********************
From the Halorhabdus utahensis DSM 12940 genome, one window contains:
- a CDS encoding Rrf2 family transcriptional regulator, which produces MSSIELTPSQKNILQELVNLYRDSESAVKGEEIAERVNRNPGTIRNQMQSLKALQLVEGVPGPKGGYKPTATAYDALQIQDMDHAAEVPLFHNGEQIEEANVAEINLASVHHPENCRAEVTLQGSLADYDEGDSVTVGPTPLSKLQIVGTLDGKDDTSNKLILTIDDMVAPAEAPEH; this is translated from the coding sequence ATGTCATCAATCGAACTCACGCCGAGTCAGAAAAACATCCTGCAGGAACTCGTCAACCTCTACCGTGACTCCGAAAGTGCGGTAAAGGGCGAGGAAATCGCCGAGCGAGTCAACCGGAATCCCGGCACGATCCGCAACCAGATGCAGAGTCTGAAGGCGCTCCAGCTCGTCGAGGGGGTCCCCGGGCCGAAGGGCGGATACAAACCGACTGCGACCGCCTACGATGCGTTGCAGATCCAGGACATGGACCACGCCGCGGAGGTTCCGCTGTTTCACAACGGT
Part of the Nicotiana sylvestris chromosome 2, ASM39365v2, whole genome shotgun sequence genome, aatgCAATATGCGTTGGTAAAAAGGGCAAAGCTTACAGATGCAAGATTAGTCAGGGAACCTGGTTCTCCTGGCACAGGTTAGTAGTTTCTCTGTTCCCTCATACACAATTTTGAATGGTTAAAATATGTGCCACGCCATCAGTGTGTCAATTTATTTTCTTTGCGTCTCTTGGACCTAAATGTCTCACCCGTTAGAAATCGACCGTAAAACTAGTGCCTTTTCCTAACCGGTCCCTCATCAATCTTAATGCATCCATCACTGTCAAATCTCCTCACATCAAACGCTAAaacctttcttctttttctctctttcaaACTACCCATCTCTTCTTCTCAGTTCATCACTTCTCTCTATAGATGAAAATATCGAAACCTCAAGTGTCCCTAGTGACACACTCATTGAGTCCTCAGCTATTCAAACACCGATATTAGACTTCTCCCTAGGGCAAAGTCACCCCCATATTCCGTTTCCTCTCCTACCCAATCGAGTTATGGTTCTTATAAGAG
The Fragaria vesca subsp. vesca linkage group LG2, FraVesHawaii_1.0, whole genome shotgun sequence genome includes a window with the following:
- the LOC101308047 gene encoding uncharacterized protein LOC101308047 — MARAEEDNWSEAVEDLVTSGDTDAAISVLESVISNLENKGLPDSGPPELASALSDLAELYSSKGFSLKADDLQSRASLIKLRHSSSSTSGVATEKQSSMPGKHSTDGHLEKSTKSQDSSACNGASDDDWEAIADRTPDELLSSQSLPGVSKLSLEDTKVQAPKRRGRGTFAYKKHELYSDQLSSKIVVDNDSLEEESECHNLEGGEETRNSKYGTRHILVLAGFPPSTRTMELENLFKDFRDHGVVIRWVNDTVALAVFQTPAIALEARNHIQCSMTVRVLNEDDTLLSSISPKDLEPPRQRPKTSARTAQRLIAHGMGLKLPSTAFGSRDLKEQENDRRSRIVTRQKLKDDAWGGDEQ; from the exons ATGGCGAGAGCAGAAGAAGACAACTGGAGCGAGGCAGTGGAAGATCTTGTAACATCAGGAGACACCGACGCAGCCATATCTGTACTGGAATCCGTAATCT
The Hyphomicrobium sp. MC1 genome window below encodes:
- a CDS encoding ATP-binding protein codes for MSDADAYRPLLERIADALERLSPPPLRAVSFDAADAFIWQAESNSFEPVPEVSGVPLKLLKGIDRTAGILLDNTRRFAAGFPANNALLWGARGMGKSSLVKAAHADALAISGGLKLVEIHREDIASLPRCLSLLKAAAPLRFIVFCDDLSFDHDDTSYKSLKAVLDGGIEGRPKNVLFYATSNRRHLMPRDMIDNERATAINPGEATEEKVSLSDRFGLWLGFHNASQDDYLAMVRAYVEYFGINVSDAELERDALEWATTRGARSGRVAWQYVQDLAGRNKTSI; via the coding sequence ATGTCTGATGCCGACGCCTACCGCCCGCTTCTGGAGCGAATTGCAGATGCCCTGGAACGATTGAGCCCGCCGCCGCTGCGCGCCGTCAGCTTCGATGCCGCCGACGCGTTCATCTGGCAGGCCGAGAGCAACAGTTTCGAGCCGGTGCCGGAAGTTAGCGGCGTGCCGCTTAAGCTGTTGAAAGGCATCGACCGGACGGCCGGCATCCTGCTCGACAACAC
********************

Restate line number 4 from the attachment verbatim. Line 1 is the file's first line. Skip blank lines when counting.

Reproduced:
The Fragaria vesca subsp. vesca linkage group LG2, FraVesHawaii_1.0, whole genome shotgun sequence genome includes a window with the following: